We’re missing a staggering amount of information around early care and education – here’s why that needs to change

Photo by Allison Shelley/The Verbatim Agency for American Education: Images of Teachers and Students in Action

This guest post is in response to a new series of briefs from Bellwether, From Pandemic to Progress, which puts forth eight ambitious but achievable pathways that leaders and policymakers can follow to rebuild education – and student learning and well-being – as the country begins to emerge from the COVID-19 pandemic. 

As Ashley LiBetti explains in her brief in From Pandemic to Progress, millions of families use home-based child care (HBCC). But even though home-based child care represents a substantial portion of the early care and education market, we lack important information about HBCC. If we are going to get serious about supporting and improving HBCC, we need to collect better information — and then make sure state governments know how to actually use that information. 

Home-based child care is critical for families — especially for households with immigrant and dual-language children, rural populations, families with non-standard work hours, and other communities that are more likely to have a hard time finding the care they need. But while there are millions of children receiving HBCC, we don’t do a good job of keeping track of who these children are, what services they receive, and what happens to them when they enter the K-12 system. 

We also lack information about HBCC providers. We do know that HBCC settings are diverse; they include both licensed and license-exempt providers, as well as family, friend, and neighbor care (FFN). We also know that many FFN providers enter the system to serve a particular child or group of children, not to make a career of it. In all likelihood the cost-benefit analysis of tracking FFN providers who care for only one or two children isn’t worth it — especially given privacy concerns and FFN providers’ limited capacity. 

But there is more we can do to track the experiences and outcomes of non-FFN HBCC providers. Better data is critical to developing effective strategies for improving HBCC circumstances, and ultimately child outcomes. Early care and education is a complex market in which “supply” and “demand” are not well understood. States often think of “supply” in terms of publicly-funded slots — which is far from the entire market, particularly when it comes to HBCC. Indeed, in many instances the services parents want aren’t actually available, or are extremely hard to find.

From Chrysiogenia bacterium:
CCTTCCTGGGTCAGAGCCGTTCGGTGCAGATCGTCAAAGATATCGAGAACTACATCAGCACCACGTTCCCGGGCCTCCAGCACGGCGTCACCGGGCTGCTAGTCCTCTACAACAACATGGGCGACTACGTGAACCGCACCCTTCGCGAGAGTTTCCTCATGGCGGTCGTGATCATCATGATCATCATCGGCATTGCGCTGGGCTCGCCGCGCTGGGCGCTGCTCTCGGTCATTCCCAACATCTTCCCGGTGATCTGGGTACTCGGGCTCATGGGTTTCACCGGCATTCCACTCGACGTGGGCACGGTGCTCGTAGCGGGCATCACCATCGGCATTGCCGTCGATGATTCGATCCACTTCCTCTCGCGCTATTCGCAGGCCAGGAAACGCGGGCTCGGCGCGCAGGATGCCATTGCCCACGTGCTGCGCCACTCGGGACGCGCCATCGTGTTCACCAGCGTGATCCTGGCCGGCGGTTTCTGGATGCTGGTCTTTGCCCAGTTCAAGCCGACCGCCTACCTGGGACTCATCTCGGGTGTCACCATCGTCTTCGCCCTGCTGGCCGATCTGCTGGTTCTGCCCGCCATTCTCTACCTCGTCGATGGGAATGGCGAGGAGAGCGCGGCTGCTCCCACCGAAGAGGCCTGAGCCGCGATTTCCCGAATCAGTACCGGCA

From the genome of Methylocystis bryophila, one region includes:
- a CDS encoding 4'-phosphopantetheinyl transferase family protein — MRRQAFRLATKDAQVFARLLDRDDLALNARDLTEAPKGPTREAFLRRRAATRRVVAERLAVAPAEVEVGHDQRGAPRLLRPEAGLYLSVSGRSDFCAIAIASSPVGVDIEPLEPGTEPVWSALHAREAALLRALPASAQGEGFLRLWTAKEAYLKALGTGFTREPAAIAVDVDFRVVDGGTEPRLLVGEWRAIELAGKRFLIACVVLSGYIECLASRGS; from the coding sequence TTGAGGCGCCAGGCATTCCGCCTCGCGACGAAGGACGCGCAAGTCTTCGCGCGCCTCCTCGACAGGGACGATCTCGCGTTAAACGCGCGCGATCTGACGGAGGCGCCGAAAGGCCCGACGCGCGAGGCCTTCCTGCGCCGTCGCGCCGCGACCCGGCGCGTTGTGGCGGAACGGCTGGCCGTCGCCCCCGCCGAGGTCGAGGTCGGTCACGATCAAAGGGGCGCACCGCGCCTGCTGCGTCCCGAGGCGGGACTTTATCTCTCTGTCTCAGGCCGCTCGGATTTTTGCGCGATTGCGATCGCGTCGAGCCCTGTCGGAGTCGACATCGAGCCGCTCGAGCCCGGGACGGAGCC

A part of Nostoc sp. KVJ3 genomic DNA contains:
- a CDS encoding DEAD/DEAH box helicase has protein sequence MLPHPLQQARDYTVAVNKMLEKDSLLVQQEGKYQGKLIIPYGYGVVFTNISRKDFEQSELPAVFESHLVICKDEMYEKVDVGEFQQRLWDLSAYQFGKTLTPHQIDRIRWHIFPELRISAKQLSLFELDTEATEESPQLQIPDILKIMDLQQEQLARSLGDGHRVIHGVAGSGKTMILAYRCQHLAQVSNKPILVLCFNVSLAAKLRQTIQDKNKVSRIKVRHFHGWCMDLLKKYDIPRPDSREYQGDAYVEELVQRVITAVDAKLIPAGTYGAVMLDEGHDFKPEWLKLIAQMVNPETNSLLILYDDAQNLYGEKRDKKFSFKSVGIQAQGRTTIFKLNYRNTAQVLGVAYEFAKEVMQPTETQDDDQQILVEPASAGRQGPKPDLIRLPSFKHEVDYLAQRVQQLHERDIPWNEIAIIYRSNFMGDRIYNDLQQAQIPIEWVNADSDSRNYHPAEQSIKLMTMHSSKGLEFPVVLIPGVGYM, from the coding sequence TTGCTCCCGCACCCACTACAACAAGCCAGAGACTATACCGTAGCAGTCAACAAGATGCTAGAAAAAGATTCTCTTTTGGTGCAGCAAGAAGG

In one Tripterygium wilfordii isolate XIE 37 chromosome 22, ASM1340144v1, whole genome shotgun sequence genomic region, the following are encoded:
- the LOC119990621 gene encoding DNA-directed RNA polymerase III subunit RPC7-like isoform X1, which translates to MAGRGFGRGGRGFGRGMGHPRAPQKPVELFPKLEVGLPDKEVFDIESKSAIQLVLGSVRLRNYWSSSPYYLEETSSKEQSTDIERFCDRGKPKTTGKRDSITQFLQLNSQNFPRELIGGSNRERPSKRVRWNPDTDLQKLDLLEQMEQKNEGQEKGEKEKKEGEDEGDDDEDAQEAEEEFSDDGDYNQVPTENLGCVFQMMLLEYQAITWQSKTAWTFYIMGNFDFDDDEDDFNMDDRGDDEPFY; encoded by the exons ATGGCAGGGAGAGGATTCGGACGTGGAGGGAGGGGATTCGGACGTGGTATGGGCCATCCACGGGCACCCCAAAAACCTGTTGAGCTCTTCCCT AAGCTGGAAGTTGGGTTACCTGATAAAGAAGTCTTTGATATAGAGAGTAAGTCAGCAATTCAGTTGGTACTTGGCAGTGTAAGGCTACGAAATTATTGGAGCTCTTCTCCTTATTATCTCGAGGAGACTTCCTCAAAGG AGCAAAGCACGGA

Of course, even non-FFN HBCC providers are small and have limited capacity. These providers are also justifiably concerned about the burden of information collection imposed on them by states and cities. This is particularly true when collection requirements are dictated by statutes or regulations that do not adequately account for the realities of HBCC businesses. Any efforts at data collection must be sensitive to these issues.

But there is a real need to collect that data, and a potential benefit to the providers in delivering it. As long as states don’t understand the dynamics of the early childhood market, they are likely to continue enacting requirements that make it difficult for non-FFN HBCC businesses to operate. Policy choices states make with regard to state-funded preschool and subsidized child care can have a major impact on HBCC businesses. If states don’t know enough about how HBCC businesses operate, they are likely to make decisions that don’t take proper account of their role in the market. 

Even when states have decent information, they struggle to maintain the analytic capacity needed to make sense of the data they collect. And whatever child care data governments have usually can’t be linked to data about preschool, K-12, or federally-funded Head Start programs. States need to build integrated data systems that allow them to actually capture the role of HBCC in the market, and then develop the capacity to make sense of that data. Then they can make decisions and provide supports that will help HBCC providers thrive.

Improving what we know about home-based child care can help us better understand the critical role it plays in state early childhood systems, and provide important context for any proposals to improve HBCC. Without that context, even the best ideas may amount to a shot in the dark. 

Elliot Regenstein is Partner at Foresight Law + Policy, and Chris Strausz-Clark is Principal at 3Si.